political system that actually involved elections and parliamentary
processes. Israel was pauperized by the bolshevism. It remained
poor and underdeveloped.

Things only began to change in a significant manner in the 1970s.
Israel was being coerced into liberalizing its economy and removing
some of the socialist controls because of Israel joining and signing
various international trade agreements. The treaty partners refused
to allow the Israeli government to continue its policies. The long
period of zero growth following the Yom Kippur War also woke some
people up to the necessity of having a functional economy.

In the 1950s and 1960s it was not unusual for people to lump Israeli
economic policies and conditions together with those in Egypt and
other Third World backwaters.

Things changed remarkably starting in the 1980s. Most of the
nationalized industry was privatized, largely because state
enterprises were losing so much money. Partly, this was due to the
change in public willingness to tolerate the controls. Partly it was
because of the growing number of people who had taken freshmen
economics and understood the idiocy of bolshevik controls. Partly, it
was because of the growth of high tech, which the government could not
control or understand. Partly, it was because of international trade
treaty pressures.

There are still plenty of bolshevik controls in place. Israel has a
single-payer health system with four tightly regulated HMO-style
providers. It works a lot better than you would expect, for some
extraneous reasons (Israel has a young population that eats well and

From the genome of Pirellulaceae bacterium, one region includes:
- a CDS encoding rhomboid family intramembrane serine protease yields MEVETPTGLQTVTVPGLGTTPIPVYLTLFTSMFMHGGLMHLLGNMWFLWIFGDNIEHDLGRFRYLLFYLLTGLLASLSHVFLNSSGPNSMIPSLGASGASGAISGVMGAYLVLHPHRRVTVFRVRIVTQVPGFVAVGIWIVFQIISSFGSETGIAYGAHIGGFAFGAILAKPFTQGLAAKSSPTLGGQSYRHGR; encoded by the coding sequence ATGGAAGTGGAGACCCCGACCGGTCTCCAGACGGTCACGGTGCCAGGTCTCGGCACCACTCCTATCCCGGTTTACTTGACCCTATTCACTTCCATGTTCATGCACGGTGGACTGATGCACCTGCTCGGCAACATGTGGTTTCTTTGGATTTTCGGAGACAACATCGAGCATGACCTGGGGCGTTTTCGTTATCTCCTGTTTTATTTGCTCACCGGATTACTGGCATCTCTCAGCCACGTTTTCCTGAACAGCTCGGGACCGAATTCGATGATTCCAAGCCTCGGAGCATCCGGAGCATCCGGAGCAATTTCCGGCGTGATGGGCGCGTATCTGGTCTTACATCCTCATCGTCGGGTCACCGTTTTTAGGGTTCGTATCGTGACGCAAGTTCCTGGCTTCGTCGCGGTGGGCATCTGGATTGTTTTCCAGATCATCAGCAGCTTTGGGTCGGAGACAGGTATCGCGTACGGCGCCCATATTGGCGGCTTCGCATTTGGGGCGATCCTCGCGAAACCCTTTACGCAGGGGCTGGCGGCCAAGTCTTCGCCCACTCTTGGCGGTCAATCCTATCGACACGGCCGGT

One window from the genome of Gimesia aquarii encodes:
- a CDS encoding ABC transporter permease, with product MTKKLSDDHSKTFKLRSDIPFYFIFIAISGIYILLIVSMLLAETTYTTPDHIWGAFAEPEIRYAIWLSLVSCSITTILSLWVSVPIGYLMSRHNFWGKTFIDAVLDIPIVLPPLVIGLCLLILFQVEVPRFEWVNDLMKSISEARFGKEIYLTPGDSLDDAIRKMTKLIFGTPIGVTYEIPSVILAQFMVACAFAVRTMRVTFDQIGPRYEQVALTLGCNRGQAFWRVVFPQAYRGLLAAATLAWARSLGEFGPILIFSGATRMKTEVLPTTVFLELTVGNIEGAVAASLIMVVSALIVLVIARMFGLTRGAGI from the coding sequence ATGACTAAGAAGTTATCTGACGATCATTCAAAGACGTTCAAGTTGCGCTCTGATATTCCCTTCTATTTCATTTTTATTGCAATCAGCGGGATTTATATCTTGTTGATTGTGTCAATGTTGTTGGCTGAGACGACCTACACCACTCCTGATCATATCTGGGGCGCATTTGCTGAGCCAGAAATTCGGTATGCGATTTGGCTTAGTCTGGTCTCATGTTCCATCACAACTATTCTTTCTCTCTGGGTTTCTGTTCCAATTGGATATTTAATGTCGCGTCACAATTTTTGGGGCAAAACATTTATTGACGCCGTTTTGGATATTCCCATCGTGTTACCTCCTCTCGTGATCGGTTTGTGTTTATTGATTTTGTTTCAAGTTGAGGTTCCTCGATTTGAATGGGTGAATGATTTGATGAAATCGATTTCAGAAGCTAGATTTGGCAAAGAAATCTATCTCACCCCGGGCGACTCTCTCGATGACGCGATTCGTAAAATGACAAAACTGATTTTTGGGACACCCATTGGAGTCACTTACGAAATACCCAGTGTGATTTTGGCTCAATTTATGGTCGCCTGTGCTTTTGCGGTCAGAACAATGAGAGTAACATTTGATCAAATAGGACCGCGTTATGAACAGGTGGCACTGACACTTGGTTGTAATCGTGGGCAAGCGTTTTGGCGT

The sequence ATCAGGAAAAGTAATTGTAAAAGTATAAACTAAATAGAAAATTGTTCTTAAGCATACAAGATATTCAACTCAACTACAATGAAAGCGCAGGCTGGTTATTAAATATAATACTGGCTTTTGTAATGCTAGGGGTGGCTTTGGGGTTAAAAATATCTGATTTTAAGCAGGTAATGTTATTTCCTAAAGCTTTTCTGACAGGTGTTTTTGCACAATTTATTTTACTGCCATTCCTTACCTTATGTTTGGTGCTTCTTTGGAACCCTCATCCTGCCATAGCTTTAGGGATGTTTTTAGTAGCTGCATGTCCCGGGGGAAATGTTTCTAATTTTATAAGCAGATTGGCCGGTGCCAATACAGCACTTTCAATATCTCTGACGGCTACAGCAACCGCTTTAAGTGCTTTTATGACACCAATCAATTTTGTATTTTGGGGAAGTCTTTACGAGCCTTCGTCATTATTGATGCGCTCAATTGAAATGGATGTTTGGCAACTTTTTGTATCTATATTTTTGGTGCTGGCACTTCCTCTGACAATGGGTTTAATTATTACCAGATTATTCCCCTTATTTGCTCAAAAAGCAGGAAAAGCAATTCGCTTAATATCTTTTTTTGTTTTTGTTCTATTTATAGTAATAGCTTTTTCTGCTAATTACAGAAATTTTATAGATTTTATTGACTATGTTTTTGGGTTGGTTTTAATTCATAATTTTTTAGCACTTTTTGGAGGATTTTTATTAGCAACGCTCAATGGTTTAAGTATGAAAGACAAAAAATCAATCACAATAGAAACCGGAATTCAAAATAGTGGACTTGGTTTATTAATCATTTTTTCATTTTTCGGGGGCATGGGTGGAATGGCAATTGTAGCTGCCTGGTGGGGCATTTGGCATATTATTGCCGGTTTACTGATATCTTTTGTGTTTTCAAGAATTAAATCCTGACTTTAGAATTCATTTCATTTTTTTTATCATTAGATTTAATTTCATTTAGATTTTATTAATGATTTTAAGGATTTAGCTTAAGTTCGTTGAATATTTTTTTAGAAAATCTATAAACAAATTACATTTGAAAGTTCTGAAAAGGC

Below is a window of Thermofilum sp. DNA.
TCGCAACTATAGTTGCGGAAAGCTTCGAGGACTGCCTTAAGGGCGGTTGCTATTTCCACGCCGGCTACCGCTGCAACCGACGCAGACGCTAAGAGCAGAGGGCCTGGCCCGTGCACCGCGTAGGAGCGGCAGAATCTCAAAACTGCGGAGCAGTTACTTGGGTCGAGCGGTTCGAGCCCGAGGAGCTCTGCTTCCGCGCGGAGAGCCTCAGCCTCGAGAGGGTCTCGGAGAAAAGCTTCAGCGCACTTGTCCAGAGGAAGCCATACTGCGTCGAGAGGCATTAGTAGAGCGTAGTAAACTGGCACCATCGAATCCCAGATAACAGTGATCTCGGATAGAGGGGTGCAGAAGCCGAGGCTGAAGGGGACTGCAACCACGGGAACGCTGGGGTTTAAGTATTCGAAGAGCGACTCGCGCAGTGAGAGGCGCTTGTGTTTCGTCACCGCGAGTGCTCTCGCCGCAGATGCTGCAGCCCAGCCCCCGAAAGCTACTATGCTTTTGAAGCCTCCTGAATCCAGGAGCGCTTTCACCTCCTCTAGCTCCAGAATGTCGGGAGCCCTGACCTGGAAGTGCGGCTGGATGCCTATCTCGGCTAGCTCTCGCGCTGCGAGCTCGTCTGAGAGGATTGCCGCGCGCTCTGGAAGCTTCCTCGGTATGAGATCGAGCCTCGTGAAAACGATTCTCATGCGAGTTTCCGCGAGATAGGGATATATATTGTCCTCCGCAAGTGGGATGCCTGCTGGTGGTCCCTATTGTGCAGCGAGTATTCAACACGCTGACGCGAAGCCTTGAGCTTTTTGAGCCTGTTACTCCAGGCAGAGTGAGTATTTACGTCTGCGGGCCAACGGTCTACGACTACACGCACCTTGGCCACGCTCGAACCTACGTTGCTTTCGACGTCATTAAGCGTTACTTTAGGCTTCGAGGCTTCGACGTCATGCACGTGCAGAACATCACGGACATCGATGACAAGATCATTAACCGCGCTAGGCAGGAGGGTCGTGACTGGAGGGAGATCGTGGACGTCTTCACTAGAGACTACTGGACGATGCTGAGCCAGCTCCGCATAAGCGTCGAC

huge numbers of MDs). There are still oodles of monopolies and
cartels. Agriculture is still largely anti-competitive and
inefficient, dominated by government-erected cartels. Taxes are too
high. The government owns a large portion of the land in the country.
Some sectors are still distorted by protectionism, especially food.

The Woodstock on the Yarkon protesters are by and large leftist
secularist Israelis demanding a return to the bolshevik controls of
the 1950s. They pine for the shortages and the rationing of that era
because they figure that in a shortage THEY will be granted priority.

The central demand of the protesters is rent controls. This will end
up destroying the Israeli housing stock and pauperizing elderly owners
of rental property who purchased those units with the intention of
earning rental income in their old age. Like in New York and other
cities having rent controls, the controls will create shortages, where
the true cost of obtaining rental housing actually goes UP, not down.

The protesters pine for the Soviet steppes. They demand other forms
of price controls so that Israel can turn into a Brezhnev-era style of
country, where people spend their days waiting in lines for
commodities in perpetual and growing shortage. They want markets to
be suppressed, where squads of social justice commandos can decide who
gets to live in which apartment, who gets to consume those commodities
in shortage, and who earns what. They insist that wages be set based
on what the protesters think people deserve to earn. Since there is
not a single person in Israel who earns what he thinks he deserves to
earn, this amounts to a demand for a Soviet-style wage board that
fixes wages for all professions, starting with those who are on
strike, like the MDs. In other words, wages in the opinion of the
protesters do not have to clear markets and signal where shortages and
surpluses are. Wages should be arbitrary measures of "fairness."
Try to imagine just what happens when half the jobs in Israel attract